With its 10.3-inch display, Elipsa 2E users have more than enough space to take notes for class or annotate digital books and PDFs with its included stylus. Want to purchase and enjoy audiobooks and a wide variety of books as you would on an Amazon Kindle? The Kobo Store has you covered.

Additionally, OverDrive and Pocket will let you enjoy free e-books from your library and saved-for-later web content. All of this, along with the fact that Elipsa 2E comes packing built-in Dropbox integration to make moving content to and from your computer a breeze, makes it a great study buddy. — Séamus Bellamy

$400 at Amazon

TCL S4 43-inch Roku TV

The TCL S4 combines great features with a smaller screen size that's perfect for dorm rooms.

The ideal dorm TV is affordable, easy to use, and small enough to tuck in any corner of the room. The 43-inch TCL S4 checks off all of these boxes. It’s a Roku TV, so the user-friendly Roku experience (and access to a vast library of streaming apps) is built right in.

The S4 isn’t built to deliver the performance of a high-end TV, but its 4K resolution and HDR support (including Dolby Vision) will ensure that shows, movies, and games are presented in their native format. You’d be hard-pressed to find a better dorm TV for less than $300. — Michael Desjardin

$230 at Amazon

Google Chromecast with Google TV

The Google Chromecast with Google TV is similar to streaming sticks in terms of size, but it packs a punch.

Instead of a binder full of DVDs, I wish I had this nifty streaming device for my undergrad dorm room. If you’re getting ready to go off to college with a hand-me-down TV like I did, Google Chromecast with Google TV can make that old “tube” feel new for $50 instead of spending hundreds on a new TV.

It runs Android TV OS, so it supports all major streaming apps, including cloud gaming platforms like Nvidia GeForce Now. It also supports 4K at 60 frames per second (fps), all major HDR formats (Dolby Vision, HDR10, HDR10+) and audio as well (Dolby Digital, Dolby Digital Plus), including Dolby Atmos (pass-through), and of course it supports casting from other devices like your laptop or tablet, even your phone. It doesn’t have an Ethernet port on the charger like the recently discontinued Google Chromecast Ultra, but most students only have wireless options on campus and in their dorms so this isn’t a true loss.

And yes, you can install the Apple TV app on Google TV. — Joanna Nelius

$50 at Best Buy

Anker Soundcore Liberty 4 NC

The Anker Soundcore Liberty 4 NC set the new standard for earbuds under $100.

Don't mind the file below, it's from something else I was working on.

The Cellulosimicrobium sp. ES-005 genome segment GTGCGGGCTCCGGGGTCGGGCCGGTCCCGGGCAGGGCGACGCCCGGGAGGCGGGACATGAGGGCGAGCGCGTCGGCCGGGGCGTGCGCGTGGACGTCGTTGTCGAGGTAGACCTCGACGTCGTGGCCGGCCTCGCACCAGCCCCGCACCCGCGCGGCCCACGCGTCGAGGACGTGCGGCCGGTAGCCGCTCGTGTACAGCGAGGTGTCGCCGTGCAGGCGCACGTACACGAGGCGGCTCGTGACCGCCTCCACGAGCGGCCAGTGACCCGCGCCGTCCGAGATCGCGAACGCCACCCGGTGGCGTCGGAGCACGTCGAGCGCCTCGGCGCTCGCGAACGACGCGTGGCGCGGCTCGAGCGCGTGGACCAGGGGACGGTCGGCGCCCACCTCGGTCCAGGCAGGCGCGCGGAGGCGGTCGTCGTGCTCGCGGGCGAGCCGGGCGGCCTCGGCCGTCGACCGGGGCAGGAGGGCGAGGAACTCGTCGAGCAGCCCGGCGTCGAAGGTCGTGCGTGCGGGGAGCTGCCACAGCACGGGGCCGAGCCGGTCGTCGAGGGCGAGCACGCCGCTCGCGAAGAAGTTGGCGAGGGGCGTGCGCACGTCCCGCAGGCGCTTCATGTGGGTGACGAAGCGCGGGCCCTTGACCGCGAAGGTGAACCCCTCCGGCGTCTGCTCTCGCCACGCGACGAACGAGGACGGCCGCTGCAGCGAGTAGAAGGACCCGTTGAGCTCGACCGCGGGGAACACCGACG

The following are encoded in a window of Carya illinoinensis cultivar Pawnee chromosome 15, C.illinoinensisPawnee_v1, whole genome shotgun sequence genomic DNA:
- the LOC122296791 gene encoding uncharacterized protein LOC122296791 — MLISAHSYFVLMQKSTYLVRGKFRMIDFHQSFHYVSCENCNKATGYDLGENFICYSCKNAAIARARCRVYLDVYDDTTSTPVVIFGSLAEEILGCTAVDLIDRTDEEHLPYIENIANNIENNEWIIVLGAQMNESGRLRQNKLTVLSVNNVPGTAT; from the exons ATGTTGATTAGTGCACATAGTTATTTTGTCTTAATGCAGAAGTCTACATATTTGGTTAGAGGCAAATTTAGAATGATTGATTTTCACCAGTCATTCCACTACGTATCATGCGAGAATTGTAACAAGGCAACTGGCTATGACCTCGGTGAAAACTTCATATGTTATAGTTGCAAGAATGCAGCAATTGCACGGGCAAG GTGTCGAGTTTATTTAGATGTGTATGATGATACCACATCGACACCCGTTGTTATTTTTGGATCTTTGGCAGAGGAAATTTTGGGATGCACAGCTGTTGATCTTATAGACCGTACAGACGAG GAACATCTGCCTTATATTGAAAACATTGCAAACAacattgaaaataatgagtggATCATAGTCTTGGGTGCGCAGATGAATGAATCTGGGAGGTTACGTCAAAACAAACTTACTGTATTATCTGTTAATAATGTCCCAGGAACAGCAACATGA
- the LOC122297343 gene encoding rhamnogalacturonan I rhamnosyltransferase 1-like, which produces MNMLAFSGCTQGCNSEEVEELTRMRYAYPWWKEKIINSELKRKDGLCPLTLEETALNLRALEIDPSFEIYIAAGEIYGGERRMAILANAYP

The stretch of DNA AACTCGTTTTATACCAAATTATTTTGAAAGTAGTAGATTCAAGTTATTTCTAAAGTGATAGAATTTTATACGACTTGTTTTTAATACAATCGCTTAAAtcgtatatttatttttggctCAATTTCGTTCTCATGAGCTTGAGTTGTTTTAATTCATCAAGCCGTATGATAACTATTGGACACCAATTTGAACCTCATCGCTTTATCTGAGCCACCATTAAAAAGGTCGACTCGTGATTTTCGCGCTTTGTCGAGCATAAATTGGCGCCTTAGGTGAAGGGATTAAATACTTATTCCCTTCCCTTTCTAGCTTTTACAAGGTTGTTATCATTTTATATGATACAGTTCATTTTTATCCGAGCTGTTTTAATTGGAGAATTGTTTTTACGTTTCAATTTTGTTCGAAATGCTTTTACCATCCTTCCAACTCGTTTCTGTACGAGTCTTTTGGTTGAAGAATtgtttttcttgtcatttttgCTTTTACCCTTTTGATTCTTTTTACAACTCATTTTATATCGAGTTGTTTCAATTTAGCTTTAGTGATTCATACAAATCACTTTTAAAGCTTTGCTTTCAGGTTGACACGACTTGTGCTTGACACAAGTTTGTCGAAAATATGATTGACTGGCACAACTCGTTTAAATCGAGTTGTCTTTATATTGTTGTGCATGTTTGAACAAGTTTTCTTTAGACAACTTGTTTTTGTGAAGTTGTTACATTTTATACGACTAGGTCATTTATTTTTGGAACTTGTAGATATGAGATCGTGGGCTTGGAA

Having some earbuds is an absolute must, both while walking between classes and for helping to focus while studying, which can be difficult with the number of distractions in our world. I would often have music playing in the background to keep me from getting distracted by the inevitable sudden sounds emanating from my dorm neighbors’ rooms. I still employ this tactic in my writing today (today’s selection is the Josie and the Pussycats Motion Picture Soundtrack). Earbuds with active noise cancellation (ANC) help bring that focus to a whole other level.

When it comes to inexpensive, but still great-performing options, Anker has been at the top of the game for a couple of years now. The Anker Soundcore Liberty 4 NC are the latest release, with excellent noise canceling, improved sound, and plenty of battery life to make through the day (and into the night for those long study sessions).

There are plenty of other more trendy (and expensive) options, but the Liberty 4 NC deliver what you need priced perfectly for a student. — John Higgins

$100 at Amazon

Kasa Matter Smart Plug

You can control your Kasa Smart Wi-Fi Plug from anywhere using your tablet or smartphone.

Smart plugs, like the Kasa Matter Smart Plug, are a useful dorm room device. Using the Kasa app, you can set a schedule to turn your desk lamp so you don’t come home to a dark dorm room after your last class. Or, use the app to turn off that curling iron you forgot to shut off on your way out the door. The app also includes energy monitoring insights to help curb your usage while living on campus. We also like this plug for its compact size, taking up minimal space in your already cramped living quarters. — Rachel Murphy